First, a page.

Welcome to Expected Villa (xV), a post-match column on the stats behind Villa’s results.
One of the reasons I really love looking at football through a mathematical lens is that it allows us to sidestep our conventional, results-based bias to take a look at how the match actually played out. Did it play out exactly how we saw? Which moments are emphasized?
Aston Villa’s “luck” turned around a bit this week, as the Claret and Blues got all three points in a tight match with Nottingham Forest. What should our main takeaway be, though?
2-1 wins: good! Even if Villa didn’t play that great. Let’s get to work.
Sam Johnstone bailed Villa out (alternate title: Villa were maybe lucky!)
If you check the xG charts around the internet, you’ll see the general storyline that Villa were a little fortunate to win all three points: Experimental 361 had Forest the better side, while xMetrics showed Villa with more xG. Either way, the margins were relatively tight, and that a free-kick goal separated the sides is probably pretty fair. Sam Johnstone came up huge late to preserve all three points, though, and it’s something he’s done on a few occasions this year.
While it is nice getting the result, Saturday’s performance itself shouldn’t necessarily make you feel better or worse about Villa’s long-term chances. On the xG charts all year, Villa have (on the whole) been an above-average, but not good, Championship side. That’s exactly what Saturday was. But escaping with a win when you were probably only “good enough” for a draw feels so nice because, well, football is funny like that — and we’ve been on the other end of similar contests recently.
Football is odd, because there are only one or two scoring plays, and typically no more than three or four, in a standard game, a stark contrast to most any other sport in the world. If you’re the “better team” in a basketball game, you’re going to win the game at least 95 percent of the time, probably, just because you get so many chances to show you’re the better team.
But football is different, because most matches come down to just a few good chances. If you don’t take those chances — or if Scott Hogan is standing on the Middlesbrough goal line — your general dominance won’t be reflected in the final score. That’s what happened against Boro a couple weeks ago, and is kind of what happened against Hull City on the opening day.
Over the course of the 46-match season, though, we can assume that (at least to some degree), these results will even out. Perhaps Villa only played well enough for a draw today. But they played well enough for a win 11 days earlier against Boro.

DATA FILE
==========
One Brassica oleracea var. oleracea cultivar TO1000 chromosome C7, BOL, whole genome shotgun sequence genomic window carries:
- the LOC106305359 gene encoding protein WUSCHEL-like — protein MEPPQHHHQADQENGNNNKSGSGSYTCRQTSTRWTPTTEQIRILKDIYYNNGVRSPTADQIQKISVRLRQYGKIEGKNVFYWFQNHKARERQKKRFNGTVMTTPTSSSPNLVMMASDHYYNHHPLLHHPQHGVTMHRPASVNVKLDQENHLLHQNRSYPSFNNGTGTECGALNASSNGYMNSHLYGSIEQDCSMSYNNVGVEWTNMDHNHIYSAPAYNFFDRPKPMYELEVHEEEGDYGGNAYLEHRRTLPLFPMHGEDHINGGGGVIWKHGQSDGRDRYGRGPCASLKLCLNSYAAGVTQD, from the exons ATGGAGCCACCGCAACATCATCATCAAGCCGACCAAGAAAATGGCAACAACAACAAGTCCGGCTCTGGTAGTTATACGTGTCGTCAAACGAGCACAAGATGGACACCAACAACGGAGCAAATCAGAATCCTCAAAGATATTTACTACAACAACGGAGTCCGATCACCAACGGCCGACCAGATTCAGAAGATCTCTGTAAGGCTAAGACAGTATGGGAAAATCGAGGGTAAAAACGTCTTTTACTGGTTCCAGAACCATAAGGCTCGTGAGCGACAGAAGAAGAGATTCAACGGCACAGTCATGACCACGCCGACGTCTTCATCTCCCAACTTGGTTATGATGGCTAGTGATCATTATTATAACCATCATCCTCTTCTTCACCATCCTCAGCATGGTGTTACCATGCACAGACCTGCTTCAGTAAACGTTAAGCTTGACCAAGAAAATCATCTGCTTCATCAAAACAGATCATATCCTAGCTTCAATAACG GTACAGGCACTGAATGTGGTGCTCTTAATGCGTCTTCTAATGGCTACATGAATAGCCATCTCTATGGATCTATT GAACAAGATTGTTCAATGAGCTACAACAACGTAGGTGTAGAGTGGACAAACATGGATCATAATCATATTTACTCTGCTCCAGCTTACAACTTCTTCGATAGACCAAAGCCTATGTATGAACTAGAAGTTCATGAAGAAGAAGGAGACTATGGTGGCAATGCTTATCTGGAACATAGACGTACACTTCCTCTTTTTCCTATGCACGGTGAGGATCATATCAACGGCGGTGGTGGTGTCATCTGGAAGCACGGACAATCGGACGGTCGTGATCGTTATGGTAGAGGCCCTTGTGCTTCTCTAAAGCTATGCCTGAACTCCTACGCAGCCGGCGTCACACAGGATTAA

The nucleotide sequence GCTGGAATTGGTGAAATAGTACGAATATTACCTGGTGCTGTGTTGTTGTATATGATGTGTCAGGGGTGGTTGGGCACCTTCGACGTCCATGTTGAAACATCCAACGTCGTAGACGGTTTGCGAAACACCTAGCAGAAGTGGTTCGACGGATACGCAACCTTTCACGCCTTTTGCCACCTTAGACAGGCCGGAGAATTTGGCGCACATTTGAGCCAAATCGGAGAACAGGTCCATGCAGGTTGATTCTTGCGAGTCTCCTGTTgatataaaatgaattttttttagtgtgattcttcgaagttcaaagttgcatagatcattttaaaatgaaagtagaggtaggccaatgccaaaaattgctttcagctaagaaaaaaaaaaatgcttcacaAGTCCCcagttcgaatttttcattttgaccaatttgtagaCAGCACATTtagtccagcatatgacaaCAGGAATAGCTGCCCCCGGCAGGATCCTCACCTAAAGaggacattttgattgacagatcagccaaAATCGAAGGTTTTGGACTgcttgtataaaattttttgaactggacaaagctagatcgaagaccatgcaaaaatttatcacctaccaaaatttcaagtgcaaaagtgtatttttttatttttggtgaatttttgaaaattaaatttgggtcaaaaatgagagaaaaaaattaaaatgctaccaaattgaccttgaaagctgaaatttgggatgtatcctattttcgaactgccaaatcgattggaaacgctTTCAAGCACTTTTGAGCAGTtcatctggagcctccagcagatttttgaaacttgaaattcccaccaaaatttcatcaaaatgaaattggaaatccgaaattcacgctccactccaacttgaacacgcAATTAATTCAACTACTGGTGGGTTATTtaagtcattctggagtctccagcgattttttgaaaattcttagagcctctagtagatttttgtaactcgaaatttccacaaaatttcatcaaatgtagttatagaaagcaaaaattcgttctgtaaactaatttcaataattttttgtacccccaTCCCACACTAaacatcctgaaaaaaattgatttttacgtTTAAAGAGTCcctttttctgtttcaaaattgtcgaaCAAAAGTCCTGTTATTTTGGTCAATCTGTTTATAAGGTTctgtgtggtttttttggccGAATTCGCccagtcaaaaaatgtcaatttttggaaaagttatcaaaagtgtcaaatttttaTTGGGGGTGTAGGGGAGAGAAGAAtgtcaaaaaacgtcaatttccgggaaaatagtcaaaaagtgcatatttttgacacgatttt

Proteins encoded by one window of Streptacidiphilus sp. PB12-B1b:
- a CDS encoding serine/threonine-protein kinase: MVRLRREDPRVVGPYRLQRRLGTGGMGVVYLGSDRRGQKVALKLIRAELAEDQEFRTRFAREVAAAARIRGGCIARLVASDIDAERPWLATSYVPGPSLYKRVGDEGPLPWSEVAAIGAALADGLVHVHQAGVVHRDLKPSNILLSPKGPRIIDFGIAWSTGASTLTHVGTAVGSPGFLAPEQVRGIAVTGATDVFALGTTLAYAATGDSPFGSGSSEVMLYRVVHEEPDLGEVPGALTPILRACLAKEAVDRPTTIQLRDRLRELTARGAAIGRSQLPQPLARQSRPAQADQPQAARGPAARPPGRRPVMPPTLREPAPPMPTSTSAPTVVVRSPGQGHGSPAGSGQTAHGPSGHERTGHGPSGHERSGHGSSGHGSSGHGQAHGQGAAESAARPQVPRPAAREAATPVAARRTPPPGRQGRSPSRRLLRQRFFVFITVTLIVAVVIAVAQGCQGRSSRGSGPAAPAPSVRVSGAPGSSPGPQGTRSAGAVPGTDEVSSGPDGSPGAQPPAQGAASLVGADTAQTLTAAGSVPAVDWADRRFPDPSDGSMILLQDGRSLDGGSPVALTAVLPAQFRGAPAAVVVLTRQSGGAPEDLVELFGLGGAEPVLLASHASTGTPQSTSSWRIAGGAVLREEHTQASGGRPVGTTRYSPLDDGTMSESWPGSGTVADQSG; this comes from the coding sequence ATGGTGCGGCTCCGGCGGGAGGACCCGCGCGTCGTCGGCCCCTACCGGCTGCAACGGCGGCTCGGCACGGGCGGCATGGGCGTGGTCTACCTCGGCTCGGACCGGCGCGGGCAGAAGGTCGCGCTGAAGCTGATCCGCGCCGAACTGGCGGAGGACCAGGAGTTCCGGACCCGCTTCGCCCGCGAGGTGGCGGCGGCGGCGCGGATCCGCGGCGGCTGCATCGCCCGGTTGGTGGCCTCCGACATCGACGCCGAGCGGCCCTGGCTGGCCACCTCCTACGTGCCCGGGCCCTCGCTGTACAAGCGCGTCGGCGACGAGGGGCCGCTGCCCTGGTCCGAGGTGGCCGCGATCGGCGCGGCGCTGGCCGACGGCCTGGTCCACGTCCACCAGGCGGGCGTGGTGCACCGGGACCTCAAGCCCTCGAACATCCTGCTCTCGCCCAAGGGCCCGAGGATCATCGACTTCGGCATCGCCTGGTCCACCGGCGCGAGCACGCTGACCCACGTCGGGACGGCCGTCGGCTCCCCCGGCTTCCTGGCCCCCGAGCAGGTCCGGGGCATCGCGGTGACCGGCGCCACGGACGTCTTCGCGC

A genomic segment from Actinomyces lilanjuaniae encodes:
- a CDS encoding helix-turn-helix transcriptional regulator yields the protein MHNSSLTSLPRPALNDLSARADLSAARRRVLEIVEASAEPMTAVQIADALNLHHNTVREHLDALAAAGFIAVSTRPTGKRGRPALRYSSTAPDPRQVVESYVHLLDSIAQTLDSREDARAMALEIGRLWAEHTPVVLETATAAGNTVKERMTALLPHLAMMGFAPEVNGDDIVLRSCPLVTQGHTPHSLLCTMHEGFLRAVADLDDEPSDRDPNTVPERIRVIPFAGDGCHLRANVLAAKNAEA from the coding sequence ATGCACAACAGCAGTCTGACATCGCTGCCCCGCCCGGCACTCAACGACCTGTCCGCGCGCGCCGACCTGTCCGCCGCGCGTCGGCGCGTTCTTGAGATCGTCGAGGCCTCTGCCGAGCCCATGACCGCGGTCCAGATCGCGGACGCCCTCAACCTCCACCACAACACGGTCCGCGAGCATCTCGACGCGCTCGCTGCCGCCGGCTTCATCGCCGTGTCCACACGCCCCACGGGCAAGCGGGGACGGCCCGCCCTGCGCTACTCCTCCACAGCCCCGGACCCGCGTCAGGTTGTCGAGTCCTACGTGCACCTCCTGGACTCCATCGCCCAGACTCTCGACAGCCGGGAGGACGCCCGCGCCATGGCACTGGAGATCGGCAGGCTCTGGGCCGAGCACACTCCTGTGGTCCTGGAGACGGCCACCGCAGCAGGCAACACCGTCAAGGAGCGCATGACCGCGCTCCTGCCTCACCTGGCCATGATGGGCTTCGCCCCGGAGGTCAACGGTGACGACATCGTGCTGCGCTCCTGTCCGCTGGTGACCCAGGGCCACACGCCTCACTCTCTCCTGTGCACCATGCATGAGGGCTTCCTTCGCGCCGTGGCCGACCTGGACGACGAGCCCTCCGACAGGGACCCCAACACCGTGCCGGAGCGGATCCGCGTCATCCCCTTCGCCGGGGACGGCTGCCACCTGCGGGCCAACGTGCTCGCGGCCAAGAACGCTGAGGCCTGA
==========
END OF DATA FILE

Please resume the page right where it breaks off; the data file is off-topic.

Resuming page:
Villa did something I’ve wanted them to do for a while
We talked about this after the Hull City match, where Villa were ahead at the break after a good first half, but sat off to start the second half, were pegged back, but couldn’t find the winner.
That’s not what happened Saturday — yes, Villa went ahead after a good first half, then surrendered the initiative, and soon enough the lead, as the second half got underway, as they’ve seemingly done so many times. But that’s something that, no matter how annoying, is going to happen. You’re going to get pegged back from time to time, and good sides answer.
Villa’s individual skill, by way of a guy named Conor, answered.
Conor Hourihane’s free kick goal, which ultimately won Villa the match, was a big-time moment from one of this team’s most talented players. Never mind that Johnstone needed to make some big saves or that Villa were a little fortunate — they did something that should boost the confidence in the dressing room and in the Holte End. That’s bigger than anything.
Villa should be in the top six at the next international break
Operative word there: “should.”
Aston Villa are just two points off sixth headed into the 10th matchday, and they have what are, by various measures, probably the two worst sides in the Championship this year coming up. Four points should be a requirement, while six probably should happen.
Burton Albion have gotten some results this year, but they’re still probably the worst side in the Championship. The Brewers have taken just 6.7 shots per match, the lowest figure in the league by some margin, and have conceded 18.1 shots per game, second-highest in the league. On the whole, Burton are being dominated week in, week out, but somehow have found a result in the majority of their league matches so far.
And if Burton are the team the semi-advanced metrics call the worst, Bolton Wanderers are the team our eyes (and the table) will tell us are the clear worst in the division. They’ve won two points and scored four goals in nine matches, looking entirely overmatched in the process.
If six points is the haul, it’s hard to see Bruce’s side not being in the top six at the break. That’d be neat.